(Neil Snowdon is curating a series of blog posts celebrating the work of the late Charles L. Grant, one of the premier writers and editors of horror fiction. The parent post, with links to other posts, can be found here.)
I didn’t learn to appreciate Charles L. Grant until later in life. I think I first heard of him when my mom bought me a copy of Dark Forces, that foundational anthology of horror fiction edited by Kirby McCauley. Like most folks who read that book, I was excited by a big new story from Stephen King, and I confess to an almost criminal lack of curiosity about the other writers included. Once I was finished with King, though, I alighted on more stories, here and there. I remember being delighted by Edward Gorey (cartoon images in a fiction anthology: I thought that was revolutionary!), I remember enjoying the Ray Bradbury and the Karl Edward Wagner … but Grant’s story, “A Garden of Blackred Roses,” confused and frustrated me.
It started out like a King story. A young father at home with his family, a pleasant winter scene outside, and strange, winter-blooming roses stolen from a creepy house down the road. The death of the family cat quickly followed, and the protagonist experienced a frightening, red-eyed visitation later that night. Eleven-year-old me was all the way on board.
But then the story shifts to another character, a man pushing sixty with an oddly contentious relationship with his wife. Kids frequent the diner he owns, and he chases them away when he thinks they’ve been eavesdropping on adults around the neighborhood, and recording their pre-coital conversations. The story shifts perspectives twice more, and ends on a note that went straight over my head.
As I grew older, I gravitated more toward the four-color, blood-splashed spectacles of horror fiction: Clive Barker’s Books of Blood, John Skipp and Craig Spector’s The Light at the End and The Scream … I didn’t have patience for what people were starting to call “quiet horror.” I had no ideological aversion to it; it’s just that I was a teenage boy in the 80s – my mind was moving at a different speed.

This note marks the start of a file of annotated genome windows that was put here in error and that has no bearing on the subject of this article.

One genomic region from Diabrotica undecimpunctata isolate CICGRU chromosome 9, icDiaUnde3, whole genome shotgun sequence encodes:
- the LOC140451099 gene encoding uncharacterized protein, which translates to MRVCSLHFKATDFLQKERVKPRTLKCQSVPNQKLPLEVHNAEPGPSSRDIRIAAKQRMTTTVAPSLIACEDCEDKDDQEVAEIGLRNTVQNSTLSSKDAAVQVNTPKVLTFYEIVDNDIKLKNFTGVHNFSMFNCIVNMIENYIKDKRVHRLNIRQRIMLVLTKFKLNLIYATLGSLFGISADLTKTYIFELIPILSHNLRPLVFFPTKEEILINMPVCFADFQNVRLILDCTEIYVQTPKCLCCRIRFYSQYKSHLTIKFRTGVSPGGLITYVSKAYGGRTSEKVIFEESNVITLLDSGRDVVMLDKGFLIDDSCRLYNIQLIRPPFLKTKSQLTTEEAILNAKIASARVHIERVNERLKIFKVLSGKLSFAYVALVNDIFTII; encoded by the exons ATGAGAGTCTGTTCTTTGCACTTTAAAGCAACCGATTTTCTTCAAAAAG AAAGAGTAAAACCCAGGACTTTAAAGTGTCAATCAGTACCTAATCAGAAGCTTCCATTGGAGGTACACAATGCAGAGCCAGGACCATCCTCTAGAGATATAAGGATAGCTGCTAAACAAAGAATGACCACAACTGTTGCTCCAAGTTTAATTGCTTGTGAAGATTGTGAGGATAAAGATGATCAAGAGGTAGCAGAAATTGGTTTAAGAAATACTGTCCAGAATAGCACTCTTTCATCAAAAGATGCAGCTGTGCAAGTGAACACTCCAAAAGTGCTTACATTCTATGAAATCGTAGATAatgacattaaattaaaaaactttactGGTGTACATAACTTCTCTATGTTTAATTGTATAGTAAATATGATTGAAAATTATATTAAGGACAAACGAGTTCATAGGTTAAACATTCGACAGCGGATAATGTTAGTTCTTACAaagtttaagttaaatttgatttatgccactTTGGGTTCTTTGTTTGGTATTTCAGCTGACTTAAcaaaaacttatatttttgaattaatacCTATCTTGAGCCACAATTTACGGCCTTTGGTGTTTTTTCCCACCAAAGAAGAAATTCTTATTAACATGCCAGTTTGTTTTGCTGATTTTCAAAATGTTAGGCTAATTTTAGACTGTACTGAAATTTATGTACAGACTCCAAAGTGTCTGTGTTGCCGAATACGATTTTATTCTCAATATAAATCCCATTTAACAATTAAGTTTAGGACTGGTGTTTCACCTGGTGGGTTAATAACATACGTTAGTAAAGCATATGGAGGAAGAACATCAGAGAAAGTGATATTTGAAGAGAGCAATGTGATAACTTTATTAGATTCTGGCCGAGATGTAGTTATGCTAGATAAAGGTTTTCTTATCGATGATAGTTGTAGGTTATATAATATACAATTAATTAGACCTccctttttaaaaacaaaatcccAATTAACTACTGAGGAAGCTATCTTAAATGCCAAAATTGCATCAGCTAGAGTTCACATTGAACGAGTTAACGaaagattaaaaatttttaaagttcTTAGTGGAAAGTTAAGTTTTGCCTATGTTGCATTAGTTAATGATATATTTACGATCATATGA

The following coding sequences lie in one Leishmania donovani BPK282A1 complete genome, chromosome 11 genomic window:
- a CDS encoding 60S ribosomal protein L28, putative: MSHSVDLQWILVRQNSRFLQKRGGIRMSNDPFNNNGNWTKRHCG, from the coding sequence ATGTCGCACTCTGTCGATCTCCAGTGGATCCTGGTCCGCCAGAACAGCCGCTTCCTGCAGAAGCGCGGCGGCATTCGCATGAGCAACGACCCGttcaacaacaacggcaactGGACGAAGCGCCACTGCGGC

It wasn’t until many years later, after leaving horror behind altogether, and eventually coming back to it with a new way of understanding the world, that I rediscovered Charles L. Grant. This time, I was better prepared to appreciate him. I picked up Scream Quietly, the huge retrospective collection of Grant’s short stories, edited by Stephen Jones, and meandered slowly through the table of contents, skipping around at whim.
My experience, of course, was entirely different. Here I found a writer with a talent for elegant prose, an instinct to recognize the beauty in horror (something dear to my own heart), and a nuanced sensitivity to the million minor catastrophes of the human experience.
I’d forgotten the title of the story I’d read all those years ago, but I recognized it soon enough, once I started reading it. It won’t come as a surprise to you to learn that “A Garden of Blackred Roses” is now one of my favorite Grant stories. It boldly eschews conventional narrative as it leaps from one perspective to another, each providing a different window onto the strange horror which resides in the middle of this small Northern town in a nest of curated beauty. The story turns its focus on love, in both the young and the old, and on the varieties and consequences of longing. Grant references Nathaniel Hawthorne’s The Scarlet Letter explicitly, and W.W. Jacobs’s “The Monkey’s Paw” more subtly. It’s a lovely, understated, powerful story — and, lest you be fooled by all this talk of “quiet horror” whenever Grant’s name comes up, it’s important to note that it leaves one of the characters at the point of shocking violence, before coyly leading the reader to another scene. One shouldn’t mistake quiet for gentle.
I’m happy I’ve come back to Grant, mature enough now to understand what he’s telling me. And after all, there are still the ghouls, the ghosts, the little people under the earth, and the gods from adjacent worlds to populate all these stories, and give the kid in me the comic book thrills he still craves. Charles L. Grant was indisputably one of the great writers of the horror genre, a celebration of its potential and a repudiation of its detractors, and I await the day some enterprising publisher brings him back into print, beyond the occasional expensive, collectible edition. Until that time, seek him out, like some lost and rumored country, and come back home with strange secrets to tell.